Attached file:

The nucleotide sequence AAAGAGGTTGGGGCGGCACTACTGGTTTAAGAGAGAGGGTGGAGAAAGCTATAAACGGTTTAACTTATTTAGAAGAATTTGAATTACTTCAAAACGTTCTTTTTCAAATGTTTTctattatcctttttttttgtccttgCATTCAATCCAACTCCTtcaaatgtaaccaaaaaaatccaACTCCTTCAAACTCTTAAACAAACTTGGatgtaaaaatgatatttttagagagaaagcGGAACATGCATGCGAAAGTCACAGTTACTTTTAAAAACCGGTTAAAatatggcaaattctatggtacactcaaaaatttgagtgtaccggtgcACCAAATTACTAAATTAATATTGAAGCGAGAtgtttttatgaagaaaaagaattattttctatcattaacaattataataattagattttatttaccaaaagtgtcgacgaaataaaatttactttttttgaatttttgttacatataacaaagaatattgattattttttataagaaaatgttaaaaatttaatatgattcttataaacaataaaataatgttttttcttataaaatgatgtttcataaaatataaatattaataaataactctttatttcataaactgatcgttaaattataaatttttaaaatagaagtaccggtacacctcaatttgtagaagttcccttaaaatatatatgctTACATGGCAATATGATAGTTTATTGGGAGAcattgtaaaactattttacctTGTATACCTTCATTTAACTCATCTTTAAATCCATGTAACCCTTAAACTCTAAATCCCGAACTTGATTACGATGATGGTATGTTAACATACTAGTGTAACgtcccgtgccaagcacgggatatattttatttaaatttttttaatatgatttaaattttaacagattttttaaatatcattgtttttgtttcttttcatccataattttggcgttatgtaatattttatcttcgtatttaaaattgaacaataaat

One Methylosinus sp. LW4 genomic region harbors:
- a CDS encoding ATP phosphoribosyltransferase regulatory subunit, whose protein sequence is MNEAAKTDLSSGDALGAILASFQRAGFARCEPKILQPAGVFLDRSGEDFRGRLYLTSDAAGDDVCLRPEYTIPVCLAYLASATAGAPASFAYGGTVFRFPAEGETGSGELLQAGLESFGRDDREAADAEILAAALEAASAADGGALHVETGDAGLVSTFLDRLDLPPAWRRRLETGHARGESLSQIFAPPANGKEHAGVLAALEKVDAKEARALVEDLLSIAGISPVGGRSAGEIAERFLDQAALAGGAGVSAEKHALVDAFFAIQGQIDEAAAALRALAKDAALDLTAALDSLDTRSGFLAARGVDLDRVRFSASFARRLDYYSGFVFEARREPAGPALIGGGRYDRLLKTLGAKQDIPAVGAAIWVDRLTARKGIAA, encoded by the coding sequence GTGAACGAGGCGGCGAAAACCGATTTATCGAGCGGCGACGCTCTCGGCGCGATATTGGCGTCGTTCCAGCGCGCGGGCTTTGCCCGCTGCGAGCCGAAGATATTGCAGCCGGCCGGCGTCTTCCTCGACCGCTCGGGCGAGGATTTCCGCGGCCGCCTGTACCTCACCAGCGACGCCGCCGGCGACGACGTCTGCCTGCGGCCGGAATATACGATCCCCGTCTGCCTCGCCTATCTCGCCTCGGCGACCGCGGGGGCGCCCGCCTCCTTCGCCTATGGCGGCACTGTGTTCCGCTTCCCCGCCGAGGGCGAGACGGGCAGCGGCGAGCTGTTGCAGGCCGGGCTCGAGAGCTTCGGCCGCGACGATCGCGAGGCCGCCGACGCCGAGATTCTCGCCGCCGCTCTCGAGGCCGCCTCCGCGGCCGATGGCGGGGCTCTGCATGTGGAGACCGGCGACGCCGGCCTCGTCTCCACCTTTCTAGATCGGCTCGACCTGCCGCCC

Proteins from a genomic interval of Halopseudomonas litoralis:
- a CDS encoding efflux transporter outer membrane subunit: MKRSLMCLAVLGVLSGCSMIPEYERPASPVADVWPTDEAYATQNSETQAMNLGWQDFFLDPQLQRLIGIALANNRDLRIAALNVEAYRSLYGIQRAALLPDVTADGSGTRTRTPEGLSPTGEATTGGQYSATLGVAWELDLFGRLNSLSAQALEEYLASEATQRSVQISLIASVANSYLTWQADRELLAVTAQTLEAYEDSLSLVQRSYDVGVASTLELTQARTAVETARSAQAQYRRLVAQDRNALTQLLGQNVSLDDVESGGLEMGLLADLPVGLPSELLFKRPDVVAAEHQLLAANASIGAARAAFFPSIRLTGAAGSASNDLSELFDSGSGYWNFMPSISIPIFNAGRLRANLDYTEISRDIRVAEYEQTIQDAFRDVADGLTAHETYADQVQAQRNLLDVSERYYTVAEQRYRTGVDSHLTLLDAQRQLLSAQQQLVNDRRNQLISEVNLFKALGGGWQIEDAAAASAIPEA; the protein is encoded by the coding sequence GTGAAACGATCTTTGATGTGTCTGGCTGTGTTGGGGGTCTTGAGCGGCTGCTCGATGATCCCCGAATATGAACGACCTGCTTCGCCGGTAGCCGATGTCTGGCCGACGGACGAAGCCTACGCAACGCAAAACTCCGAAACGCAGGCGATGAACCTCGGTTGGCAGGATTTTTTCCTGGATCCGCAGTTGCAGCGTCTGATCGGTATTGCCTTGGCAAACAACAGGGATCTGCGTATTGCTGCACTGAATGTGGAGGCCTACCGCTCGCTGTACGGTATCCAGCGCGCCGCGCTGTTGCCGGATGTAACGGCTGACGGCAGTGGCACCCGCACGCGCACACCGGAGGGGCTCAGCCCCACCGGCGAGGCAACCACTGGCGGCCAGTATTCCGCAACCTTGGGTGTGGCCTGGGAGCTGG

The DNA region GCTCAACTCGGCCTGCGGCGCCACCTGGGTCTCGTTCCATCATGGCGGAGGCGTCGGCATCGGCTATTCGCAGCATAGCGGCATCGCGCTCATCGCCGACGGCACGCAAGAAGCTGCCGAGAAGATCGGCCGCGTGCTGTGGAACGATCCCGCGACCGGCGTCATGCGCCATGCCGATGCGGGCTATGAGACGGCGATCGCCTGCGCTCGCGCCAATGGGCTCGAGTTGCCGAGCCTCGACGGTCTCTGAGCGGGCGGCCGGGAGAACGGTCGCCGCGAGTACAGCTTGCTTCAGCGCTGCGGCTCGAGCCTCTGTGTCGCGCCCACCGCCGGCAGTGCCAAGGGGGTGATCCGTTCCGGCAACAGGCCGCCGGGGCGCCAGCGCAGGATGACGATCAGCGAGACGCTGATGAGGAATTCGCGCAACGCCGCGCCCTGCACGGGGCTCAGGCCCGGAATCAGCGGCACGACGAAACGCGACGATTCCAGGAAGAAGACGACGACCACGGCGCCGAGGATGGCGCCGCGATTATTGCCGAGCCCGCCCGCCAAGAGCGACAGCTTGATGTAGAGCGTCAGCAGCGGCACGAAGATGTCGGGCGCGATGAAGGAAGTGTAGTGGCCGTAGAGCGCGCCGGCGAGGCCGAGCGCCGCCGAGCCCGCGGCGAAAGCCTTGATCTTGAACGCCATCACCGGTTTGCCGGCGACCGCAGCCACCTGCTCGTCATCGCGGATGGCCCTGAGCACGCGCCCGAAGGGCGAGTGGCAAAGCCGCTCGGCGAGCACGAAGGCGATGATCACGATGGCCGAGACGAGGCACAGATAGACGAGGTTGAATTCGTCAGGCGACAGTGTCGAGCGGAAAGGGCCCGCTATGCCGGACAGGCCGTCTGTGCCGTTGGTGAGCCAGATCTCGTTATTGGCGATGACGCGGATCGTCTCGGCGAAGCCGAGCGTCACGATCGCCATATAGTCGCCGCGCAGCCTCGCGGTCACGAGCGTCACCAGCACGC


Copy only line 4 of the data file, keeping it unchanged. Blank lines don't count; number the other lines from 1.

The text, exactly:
Proteins from a genomic interval of Halopseudomonas litoralis: